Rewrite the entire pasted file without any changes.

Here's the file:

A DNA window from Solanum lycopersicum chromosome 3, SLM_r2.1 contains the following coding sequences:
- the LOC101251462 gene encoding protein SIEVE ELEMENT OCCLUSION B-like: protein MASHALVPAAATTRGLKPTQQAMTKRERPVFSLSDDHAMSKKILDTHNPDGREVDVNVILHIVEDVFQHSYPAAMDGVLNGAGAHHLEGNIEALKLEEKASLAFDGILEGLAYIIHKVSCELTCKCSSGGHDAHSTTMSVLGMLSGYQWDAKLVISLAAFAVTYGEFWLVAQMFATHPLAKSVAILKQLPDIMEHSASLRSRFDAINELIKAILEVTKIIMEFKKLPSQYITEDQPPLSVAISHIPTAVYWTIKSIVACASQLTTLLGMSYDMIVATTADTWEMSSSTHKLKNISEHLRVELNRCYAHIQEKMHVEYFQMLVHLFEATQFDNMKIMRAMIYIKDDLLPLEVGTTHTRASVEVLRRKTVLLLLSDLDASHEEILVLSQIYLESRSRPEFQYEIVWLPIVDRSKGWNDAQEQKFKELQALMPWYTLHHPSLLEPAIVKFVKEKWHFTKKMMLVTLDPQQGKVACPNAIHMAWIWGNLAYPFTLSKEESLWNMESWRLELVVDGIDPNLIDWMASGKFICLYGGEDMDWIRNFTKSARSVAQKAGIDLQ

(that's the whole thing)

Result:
A DNA window from Solanum lycopersicum chromosome 3, SLM_r2.1 contains the following coding sequences:
- the LOC101251462 gene encoding protein SIEVE ELEMENT OCCLUSION B-like: protein MASHALVPAAATTRGLKPTQQAMTKRERPVFSLSDDHAMSKKILDTHNPDGREVDVNVILHIVEDVFQHSYPAAMDGVLNGAGAHHLEGNIEALKLEEKASLAFDGILEGLAYIIHKVSCELTCKCSSGGHDAHSTTMSVLGMLSGYQWDAKLVISLAAFAVTYGEFWLVAQMFATHPLAKSVAILKQLPDIMEHSASLRSRFDAINELIKAILEVTKIIMEFKKLPSQYITEDQPPLSVAISHIPTAVYWTIKSIVACASQLTTLLGMSYDMIVATTADTWEMSSSTHKLKNISEHLRVELNRCYAHIQEKMHVEYFQMLVHLFEATQFDNMKIMRAMIYIKDDLLPLEVGTTHTRASVEVLRRKTVLLLLSDLDASHEEILVLSQIYLESRSRPEFQYEIVWLPIVDRSKGWNDAQEQKFKELQALMPWYTLHHPSLLEPAIVKFVKEKWHFTKKMMLVTLDPQQGKVACPNAIHMAWIWGNLAYPFTLSKEESLWNMESWRLELVVDGIDPNLIDWMASGKFICLYGGEDMDWIRNFTKSARSVAQKAGIDLQ